HARRINGTON, Maine — The late Charlie Parker was a high school science teacher who loved the outdoors and was passionate about conservation. And as much as he loved nature, Parker also loved his students. So, in his role as mentor, he often combined his two passions and used the outdoors as a classroom.
For years, Parker’s students worked with the Downeast Salmon Federation monitoring water quality and improving fisheries.
It was fitting then when an intimate gathering of Parker’s family and friends joined conservationists in the woods of Harrington on Wednesday night to dedicate The Charlie Parker Memorial Conservation Reserve at Redmond’s Brook.
His family said Parker, who died from complications from leukemia in 2008, would have been thrilled.
The 8-acre reserve was purchased by the Downeast Salmon Federation to ensure that the public permanently could use the area, which contains prime smelt fishing grounds, a freshwater brook and waterfalls, and an important salt marsh.
“When the property came on the market, we were afraid someone would buy it and build here, cutting off public access,” Dwayne Shaw of the salmon federation said. Even as he spoke, the smelt were pooling in nearby Redmond’s Brook, which empties into the Harrington River and then the sea.
“To our knowledge, this is the first conservation property where smelts are the focus of the effort,” Shaw said. Smelts are designated a species of concern by the National Marine Fisheries Service.
“They are in decline everywhere but here in Maine. We are fortunate to have a healthy population,” Shaw said.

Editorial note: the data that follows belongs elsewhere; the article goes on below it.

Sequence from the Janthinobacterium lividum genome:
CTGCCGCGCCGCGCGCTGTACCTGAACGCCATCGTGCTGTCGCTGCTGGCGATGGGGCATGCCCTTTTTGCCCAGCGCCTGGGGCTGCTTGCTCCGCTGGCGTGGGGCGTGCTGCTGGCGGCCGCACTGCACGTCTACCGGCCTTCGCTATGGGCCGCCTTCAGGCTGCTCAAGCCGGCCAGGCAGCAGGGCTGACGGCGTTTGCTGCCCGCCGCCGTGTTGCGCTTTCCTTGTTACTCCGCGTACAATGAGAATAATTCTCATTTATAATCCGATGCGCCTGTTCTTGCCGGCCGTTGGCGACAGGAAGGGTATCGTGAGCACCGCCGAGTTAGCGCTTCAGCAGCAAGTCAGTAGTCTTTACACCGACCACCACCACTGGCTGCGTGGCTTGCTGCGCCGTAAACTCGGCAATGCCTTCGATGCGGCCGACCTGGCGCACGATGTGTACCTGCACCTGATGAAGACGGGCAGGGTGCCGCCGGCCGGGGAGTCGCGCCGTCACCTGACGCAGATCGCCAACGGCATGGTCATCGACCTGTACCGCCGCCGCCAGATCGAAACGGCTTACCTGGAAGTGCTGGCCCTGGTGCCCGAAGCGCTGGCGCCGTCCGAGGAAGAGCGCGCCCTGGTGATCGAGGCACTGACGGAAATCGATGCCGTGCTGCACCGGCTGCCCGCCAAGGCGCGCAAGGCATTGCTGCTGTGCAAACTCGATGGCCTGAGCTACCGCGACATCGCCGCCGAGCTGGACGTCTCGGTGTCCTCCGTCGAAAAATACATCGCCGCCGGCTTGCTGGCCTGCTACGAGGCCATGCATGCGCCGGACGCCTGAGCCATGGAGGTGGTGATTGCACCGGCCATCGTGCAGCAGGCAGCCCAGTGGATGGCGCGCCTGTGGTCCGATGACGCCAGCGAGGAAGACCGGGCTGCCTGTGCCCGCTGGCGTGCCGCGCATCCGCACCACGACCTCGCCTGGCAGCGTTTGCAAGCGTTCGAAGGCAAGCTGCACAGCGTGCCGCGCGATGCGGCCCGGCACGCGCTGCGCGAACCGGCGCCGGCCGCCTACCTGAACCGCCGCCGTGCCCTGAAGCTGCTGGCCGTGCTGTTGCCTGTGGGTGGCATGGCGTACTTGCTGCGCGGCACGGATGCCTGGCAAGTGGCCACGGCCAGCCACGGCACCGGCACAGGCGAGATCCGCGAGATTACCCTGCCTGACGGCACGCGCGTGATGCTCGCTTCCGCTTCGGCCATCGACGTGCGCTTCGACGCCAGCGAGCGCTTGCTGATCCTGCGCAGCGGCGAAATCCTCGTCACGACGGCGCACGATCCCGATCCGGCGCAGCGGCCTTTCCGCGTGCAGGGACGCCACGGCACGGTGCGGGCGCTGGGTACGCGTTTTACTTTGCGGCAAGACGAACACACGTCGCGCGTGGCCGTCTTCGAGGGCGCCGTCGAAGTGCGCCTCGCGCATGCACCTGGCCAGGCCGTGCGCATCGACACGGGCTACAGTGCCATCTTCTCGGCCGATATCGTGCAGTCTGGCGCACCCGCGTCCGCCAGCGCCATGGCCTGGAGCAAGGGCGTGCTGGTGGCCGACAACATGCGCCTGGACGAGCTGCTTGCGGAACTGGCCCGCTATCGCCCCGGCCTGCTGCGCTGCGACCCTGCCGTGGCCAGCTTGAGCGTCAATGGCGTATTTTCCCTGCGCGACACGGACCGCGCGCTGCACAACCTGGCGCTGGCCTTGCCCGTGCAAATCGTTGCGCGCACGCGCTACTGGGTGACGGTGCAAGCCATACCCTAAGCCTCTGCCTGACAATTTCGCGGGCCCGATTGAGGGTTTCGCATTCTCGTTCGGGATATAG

“We are losing our access to traditional fishing holes,” Alan “Chubba” Kane of Gouldsboro, president of the Downeast Salmon Federation board of trustees, said. “It is critical that we leave a little bit for Mother Nature to help foster healthy fisheries.”
“We support a lot of different conservation projects throughout the county, but this one is right in the middle of the community,” Shaw said.
Shaw said that on dark nights in the spring of the year, generations of local fishermen have come to Redmond’s Brook with dip nets and flashlights to scoop up smelts.
“Despite the harvest pressure, Redmond’s Brook has continued to be one of the most productive smelt brooks in the region,” Shaw said. “Knowing the ecological, cultural and food importance of this resource, DSF acted quickly to purchase the property and ensure access forever.”
“The federation is more than just about salmon,” Kane added. “We are about community and that provides a sense of pride for us.”
Kane said the establishment of the Harrington preserve was the salmon foundation’s way of thanking the public that helps support the group’s mission. Assisting in the fundraising for the preserve purchase were the Maine Coast Heritage Trust, the Downeast Coastal Conservancy and the Pleasant River Wildlife Foundation.